654
New Jersey
I'll just chip in with an old farmer's trick for pulling posts that I have used with success. Find an old wheel rim (without tire)--the bigger the better. Tie off a tow chain on the bottom of the post. Stand the wheel rim on edge with the front against the post and run the chain over the top of the wheel rim. Hitch to tractor and pull. Non-farmers can substitute a pick-up or SUV with 4x4 low.

The rim will make the pulling force vertical and will pull a concrete base up along with the pipe if the pipe doesn't separate. I just did this with a satellite dish pole sunk in concrete that had to be moved. Worked like a charm. (I own a tractor.) Good for dead bushes, too.
 

davelinde

Well-known member
Sep 18, 2012
391
Lake Nona, Florida
Durk said:
Good for dead bushes, too.
I had a dead bush in a side yard and did not want to risk rutting up the grass with my 4wd - so I used a long rope and kept the truck on the pavement. The rope stretched a bit before the bush yanked out and I was more than a little surprised at how far it slinghot when it let go. just sayin'
 

Durk

Well-known member
Jun 14, 2007
654
New Jersey
davelinde said:
Durk said:
Good for dead bushes, too.
I had a dead bush in a side yard and did not want to risk rutting up the grass with my 4wd - so I used a long rope and kept the truck on the pavement. The rope stretched a bit before the bush yanked out and I was more than a little surprised at how far it slinghot when it let go. just sayin'
That's one good reason I said chain. The wheel makes the force vertical so the bush just goes up in the air although only a foot or two. No slingshot my way.
 

Taterfink

LifeTime Supporter
Apr 14, 2012
552
NE Florida
Man! I learn more stuff on this forum! Thanks for tip on using a rim and chain. We have some chain link /posts to remove and this stands to make it a whole lot easier!
 

troy1

Member
Apr 15, 2013
11
Central Florida
I agree with several others that if at all possible it is best to remove those concrete bases. They will find a way to haunt you for years to come.

The OP said that these are right next to the deck though - so the brute force ideas may damage the deck. This calls for more finesse. Here are a couple techniques I have used.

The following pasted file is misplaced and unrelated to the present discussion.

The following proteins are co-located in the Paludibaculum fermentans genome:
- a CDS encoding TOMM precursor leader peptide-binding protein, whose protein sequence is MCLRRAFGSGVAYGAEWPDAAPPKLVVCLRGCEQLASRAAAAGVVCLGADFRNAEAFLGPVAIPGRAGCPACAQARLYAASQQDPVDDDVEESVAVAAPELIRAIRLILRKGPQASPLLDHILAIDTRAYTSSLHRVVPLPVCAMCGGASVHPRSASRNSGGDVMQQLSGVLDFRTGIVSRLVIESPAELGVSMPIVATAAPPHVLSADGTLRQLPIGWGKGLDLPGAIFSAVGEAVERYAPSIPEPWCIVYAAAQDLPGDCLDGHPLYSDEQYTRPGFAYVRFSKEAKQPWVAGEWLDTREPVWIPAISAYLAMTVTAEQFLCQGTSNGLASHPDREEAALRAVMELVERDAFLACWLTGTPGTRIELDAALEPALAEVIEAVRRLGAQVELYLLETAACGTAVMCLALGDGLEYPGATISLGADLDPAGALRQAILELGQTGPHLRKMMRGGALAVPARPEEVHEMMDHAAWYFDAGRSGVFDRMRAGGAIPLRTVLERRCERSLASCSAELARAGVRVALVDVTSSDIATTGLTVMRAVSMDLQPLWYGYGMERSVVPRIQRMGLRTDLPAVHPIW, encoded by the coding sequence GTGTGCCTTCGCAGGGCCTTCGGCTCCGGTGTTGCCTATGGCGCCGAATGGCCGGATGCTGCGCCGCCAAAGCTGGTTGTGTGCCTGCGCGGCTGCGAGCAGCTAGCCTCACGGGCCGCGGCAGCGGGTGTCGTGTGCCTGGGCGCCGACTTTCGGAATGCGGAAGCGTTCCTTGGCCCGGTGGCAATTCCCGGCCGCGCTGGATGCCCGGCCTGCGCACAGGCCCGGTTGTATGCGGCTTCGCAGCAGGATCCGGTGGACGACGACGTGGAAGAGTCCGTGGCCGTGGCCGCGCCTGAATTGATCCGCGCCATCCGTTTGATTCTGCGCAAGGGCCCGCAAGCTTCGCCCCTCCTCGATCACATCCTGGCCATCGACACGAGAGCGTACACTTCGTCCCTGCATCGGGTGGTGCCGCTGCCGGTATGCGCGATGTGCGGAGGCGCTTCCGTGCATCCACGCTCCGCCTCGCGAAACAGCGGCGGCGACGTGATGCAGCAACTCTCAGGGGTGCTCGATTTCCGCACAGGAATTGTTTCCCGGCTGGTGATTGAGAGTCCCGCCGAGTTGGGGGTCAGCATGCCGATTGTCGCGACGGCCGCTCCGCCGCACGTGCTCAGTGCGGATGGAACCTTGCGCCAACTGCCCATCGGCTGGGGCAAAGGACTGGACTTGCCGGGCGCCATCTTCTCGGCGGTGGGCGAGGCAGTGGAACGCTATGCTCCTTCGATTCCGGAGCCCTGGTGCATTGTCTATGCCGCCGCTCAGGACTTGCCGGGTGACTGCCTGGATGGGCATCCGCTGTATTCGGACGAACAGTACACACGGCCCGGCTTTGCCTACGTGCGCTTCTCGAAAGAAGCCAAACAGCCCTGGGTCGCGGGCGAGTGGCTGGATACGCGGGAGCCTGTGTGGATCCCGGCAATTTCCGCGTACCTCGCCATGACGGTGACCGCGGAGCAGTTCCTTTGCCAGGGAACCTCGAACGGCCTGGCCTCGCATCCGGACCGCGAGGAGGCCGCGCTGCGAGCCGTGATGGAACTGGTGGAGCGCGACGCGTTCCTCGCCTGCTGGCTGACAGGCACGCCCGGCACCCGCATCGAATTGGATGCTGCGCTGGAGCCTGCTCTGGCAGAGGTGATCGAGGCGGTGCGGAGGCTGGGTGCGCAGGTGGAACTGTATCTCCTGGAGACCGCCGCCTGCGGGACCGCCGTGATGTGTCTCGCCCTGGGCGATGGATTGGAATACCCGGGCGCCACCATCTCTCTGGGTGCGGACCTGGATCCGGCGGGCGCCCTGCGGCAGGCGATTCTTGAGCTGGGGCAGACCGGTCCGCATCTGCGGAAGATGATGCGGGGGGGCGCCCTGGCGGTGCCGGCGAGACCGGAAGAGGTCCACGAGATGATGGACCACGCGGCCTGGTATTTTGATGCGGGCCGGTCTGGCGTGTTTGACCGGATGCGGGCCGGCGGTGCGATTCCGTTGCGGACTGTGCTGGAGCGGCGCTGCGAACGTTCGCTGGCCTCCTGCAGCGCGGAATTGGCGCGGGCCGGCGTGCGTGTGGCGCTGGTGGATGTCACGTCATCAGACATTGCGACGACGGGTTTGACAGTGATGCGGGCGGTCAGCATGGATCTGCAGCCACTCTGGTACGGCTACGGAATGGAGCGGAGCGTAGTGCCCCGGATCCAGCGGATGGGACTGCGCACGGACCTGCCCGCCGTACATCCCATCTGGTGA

Get up high enough to swing a sledge hammer down on top of the post. Pickup truck tailgate is what I usually use, but you may have to work out something else. The idea is similar to the post about trying to turn it. If you can get it to move even a little in the concrete you can usually tease it out.

Another one I have used is to get outside the deck and post etc and dig a new post hole right next to it. Then wiggle the post and concrete until it falls into your new hole. Then you can drag it out. This method is deck friendly and low tech.

If you are going to try to turn it though you are going to need something a heck of a lot bigger than any vice grips. I have a pipe wrench with a 3 foot handle, and I'd still bring a cheater pipe that fits over the handle if I was going to use that method.

Maybe do both. Dig a post hole and THEN attach the giant pipe wrench.

Go slow. 1 at a time. Maybe a pause for refreshment between posts.
 

Smykowski

TFP Expert
LifeTime Supporter
I need to fix a couple of wooden fence posts and I have to pull the bases. Here's an idea I heard and it's what I'm going to try:

Rent/borrow a 1.5-2ton engine hoist/crane. Dig about 6in to a foot down to expose the pylon. Wrap a nylon strap (the furniture mover/truck tiedown type) or chain several times around the exposed pylon and hook it to the hoist. Slowly lift the hoist and the pylon should pop straight up. As soon as the suction is broken, it will pop like cork. The magic is that as the vertical tension increases the "tightening" force increases as well.